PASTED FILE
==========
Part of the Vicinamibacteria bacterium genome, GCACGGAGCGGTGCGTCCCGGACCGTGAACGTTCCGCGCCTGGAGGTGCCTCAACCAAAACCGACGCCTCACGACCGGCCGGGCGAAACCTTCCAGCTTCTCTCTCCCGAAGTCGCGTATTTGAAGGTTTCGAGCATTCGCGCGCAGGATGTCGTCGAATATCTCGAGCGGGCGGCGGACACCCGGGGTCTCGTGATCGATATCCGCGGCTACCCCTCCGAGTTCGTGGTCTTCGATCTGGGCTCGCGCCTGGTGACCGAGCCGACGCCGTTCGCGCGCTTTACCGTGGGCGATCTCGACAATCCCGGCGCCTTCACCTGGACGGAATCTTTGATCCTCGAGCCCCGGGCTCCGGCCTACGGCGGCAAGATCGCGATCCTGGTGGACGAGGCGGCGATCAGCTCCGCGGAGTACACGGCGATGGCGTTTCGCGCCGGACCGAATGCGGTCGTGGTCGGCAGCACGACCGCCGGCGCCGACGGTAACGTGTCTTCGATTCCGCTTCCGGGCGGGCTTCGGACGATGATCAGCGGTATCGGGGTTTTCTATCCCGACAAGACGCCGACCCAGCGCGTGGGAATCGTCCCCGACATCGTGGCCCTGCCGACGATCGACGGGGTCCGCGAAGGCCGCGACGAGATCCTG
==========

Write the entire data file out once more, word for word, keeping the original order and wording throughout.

Part of the Vicinamibacteria bacterium genome, GCACGGAGCGGTGCGTCCCGGACCGTGAACGTTCCGCGCCTGGAGGTGCCTCAACCAAAACCGACGCCTCACGACCGGCCGGGCGAAACCTTCCAGCTTCTCTCTCCCGAAGTCGCGTATTTGAAGGTTTCGAGCATTCGCGCGCAGGATGTCGTCGAATATCTCGAGCGGGCGGCGGACACCCGGGGTCTCGTGATCGATATCCGCGGCTACCCCTCCGAGTTCGTGGTCTTCGATCTGGGCTCGCGCCTGGTGACCGAGCCGACGCCGTTCGCGCGCTTTACCGTGGGCGATCTCGACAATCCCGGCGCCTTCACCTGGACGGAATCTTTGATCCTCGAGCCCCGGGCTCCGGCCTACGGCGGCAAGATCGCGATCCTGGTGGACGAGGCGGCGATCAGCTCCGCGGAGTACACGGCGATGGCGTTTCGCGCCGGACCGAATGCGGTCGTGGTCGGCAGCACGACCGCCGGCGCCGACGGTAACGTGTCTTCGATTCCGCTTCCGGGCGGGCTTCGGACGATGATCAGCGGTATCGGGGTTTTCTATCCCGACAAGACGCCGACCCAGCGCGTGGGAATCGTCCCCGACATCGTGGCCCTGCCGACGATCGACGGGGTCCGCGAAGGCCGCGACGAGATCCTG